6. Exercise: Commit to making regular physical activity an ongoing habit. Find an exercise that you enjoy doing and make it a non-negotiable part of your routine.
  1. Accepting the emotion: Sometimes, we just need to accept that anxiety happens. By labeling and identifying the feeling for what it is, you might find that it no longer feels as powerful.
  2. Planning a scheduled worry time: Although it may seem paradoxical, it can be helpful to arrange a specific “worry time.” Using this cognitive strategy, aim to commit to only allowing yourself to focus on your worries during this particular window.
  3. Sticking to a routine: Consistency can help you feel focused, even if things feel out of control. Aim to create a morning and evening ritual to implement each day.

Treatments to Reduce Free-Floating Anxiety

Although anxiety can be frustrating, it is treatable. In some cases, increasing self-care, changing certain lifestyle habits, or practicing healthy coping skills will make a significant difference. However, if your anxiety isn’t improving, or if it continues to worsen, seeking professional treatment can help you regain a sense of control over your life.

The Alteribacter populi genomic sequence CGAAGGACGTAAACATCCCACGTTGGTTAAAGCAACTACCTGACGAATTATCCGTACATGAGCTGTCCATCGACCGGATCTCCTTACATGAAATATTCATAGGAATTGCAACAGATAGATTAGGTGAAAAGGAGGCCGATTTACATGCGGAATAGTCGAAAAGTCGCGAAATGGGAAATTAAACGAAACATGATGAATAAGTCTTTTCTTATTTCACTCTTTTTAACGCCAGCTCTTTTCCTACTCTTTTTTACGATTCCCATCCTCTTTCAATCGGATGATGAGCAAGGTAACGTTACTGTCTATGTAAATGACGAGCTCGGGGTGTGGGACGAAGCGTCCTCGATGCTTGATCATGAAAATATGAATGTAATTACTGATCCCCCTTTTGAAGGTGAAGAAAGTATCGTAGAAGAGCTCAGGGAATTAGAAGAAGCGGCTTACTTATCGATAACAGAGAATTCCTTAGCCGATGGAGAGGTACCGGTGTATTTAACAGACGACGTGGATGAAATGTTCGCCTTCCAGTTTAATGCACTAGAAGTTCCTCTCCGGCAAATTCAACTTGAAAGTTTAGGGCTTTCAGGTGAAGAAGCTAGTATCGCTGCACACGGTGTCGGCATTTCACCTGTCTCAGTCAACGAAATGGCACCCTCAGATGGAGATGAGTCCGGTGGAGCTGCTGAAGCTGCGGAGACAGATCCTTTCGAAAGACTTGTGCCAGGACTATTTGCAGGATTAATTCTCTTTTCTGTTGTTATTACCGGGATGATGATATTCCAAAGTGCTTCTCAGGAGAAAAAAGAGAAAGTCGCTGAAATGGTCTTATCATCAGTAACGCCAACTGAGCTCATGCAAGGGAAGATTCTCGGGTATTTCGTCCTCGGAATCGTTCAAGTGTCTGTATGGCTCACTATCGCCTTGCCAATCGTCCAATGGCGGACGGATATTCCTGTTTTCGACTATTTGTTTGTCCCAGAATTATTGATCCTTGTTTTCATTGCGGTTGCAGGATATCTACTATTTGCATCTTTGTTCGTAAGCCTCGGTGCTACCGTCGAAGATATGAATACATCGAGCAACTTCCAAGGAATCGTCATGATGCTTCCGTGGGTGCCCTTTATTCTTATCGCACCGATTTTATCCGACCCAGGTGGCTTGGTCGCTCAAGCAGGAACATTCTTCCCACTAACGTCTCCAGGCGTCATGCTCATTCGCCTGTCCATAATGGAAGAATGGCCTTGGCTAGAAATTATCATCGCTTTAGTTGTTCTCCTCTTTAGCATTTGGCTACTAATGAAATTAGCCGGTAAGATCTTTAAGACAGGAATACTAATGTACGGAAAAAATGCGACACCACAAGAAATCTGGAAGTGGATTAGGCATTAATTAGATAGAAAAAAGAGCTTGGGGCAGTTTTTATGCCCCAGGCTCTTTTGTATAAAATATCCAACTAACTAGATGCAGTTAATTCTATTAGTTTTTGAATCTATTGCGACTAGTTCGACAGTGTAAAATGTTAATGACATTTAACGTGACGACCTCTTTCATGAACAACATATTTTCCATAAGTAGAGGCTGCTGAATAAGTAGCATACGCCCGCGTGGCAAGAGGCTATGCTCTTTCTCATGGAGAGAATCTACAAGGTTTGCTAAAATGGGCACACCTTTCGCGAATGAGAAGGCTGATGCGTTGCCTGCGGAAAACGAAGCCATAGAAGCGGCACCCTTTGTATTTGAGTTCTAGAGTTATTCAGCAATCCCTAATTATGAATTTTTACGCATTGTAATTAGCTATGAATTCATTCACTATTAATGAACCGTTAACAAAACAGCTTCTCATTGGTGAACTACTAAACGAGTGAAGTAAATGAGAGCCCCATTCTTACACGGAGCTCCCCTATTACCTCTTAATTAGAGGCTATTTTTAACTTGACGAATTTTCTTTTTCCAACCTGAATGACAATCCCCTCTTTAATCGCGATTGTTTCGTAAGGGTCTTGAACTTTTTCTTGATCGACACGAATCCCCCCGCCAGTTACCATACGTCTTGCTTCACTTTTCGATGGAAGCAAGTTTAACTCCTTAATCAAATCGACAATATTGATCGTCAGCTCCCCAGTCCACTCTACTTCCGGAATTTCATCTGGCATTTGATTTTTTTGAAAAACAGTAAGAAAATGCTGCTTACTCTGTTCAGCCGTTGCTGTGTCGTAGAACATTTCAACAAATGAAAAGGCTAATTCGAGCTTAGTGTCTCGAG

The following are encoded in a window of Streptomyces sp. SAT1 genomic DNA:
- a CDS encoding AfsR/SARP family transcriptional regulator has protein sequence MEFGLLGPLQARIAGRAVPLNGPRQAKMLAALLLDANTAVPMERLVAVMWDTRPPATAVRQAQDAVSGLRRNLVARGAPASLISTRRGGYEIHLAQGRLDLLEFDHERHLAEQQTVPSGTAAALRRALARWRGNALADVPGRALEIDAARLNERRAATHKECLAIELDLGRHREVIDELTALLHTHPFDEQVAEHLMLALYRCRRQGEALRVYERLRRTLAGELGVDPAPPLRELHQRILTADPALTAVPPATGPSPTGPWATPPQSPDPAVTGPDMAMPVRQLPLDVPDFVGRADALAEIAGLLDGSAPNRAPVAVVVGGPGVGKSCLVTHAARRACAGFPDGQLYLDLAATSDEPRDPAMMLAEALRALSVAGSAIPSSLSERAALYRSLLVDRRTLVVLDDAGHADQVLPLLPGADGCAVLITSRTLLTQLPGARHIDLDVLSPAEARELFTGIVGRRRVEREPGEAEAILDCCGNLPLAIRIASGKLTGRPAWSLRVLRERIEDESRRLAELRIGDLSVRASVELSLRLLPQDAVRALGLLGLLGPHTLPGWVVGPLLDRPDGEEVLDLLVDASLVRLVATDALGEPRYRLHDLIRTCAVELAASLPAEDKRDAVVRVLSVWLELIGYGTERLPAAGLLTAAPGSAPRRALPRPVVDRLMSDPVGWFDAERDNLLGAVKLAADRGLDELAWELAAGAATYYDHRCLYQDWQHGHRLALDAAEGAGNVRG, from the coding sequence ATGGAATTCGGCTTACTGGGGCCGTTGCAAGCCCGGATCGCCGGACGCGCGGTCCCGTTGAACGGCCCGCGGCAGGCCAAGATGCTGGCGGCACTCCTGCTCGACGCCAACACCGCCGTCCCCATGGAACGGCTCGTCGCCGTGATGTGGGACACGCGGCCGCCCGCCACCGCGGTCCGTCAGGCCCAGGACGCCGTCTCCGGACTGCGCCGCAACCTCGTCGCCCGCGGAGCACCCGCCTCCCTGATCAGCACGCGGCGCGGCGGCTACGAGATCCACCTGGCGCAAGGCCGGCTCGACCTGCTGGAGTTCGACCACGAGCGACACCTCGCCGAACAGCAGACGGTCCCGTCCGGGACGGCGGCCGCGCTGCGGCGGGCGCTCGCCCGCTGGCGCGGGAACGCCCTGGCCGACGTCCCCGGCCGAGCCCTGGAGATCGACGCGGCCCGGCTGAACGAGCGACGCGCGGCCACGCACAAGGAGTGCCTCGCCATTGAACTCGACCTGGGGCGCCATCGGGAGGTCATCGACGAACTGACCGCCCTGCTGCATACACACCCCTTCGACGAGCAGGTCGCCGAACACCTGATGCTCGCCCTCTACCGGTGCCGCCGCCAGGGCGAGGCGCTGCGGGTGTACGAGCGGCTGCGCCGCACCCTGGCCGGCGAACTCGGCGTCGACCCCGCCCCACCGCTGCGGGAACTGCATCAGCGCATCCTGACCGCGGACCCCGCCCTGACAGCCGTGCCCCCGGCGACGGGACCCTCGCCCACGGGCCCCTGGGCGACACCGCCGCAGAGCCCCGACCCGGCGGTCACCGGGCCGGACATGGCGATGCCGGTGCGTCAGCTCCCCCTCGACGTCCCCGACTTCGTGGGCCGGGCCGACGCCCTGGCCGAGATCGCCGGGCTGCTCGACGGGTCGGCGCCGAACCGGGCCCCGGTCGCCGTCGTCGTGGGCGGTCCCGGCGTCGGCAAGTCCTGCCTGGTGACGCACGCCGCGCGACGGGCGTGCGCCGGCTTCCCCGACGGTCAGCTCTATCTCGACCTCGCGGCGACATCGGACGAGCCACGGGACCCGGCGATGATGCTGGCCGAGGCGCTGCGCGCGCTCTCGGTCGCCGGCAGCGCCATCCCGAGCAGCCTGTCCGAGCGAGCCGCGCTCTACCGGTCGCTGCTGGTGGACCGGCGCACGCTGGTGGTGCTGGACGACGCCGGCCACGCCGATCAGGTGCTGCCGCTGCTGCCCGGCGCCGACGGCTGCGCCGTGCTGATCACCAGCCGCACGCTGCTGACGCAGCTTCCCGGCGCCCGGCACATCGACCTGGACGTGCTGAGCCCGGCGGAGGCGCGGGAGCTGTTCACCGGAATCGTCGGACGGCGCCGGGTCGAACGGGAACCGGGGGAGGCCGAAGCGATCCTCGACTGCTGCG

Therapy

Therapy can help you understand your anxiety better. Your therapist may work with you to discover different triggers and patterns. This insight can open new pathways for coping and healing. Cognitive-behavioral therapy (CBT) tends to be the most common approach. Other well-known models include

psychodynamic therapy, solution-focused therapy, and narrative therapy.

When starting your search, it’s crucial to choose a therapist with experience in treating anxiety. In addition, if you believe you have other co-occurring mental health issues, like trauma, disordered eating, or depression, ask if they have expertise in those issues as well. Use this professional directory to narrow down viable options.

Medication

Medication can reduce the intensity of anxiety symptoms, especially when it’s coupled with therapy and other behavioral changes. Keep in mind that only a qualified medical doctor, psychiatrist, or some licensed psychologists may prescribe psychiatric medication.

Final Thoughts on Free-Floating Anxiety

Any level of anxiety can feel distressing. With that in mind, you don’t need to wait for things to feel completely unbearable before doing something about it. Reaching out to a trusted friend or connecting with a therapist can make a tremendous difference in how you feel.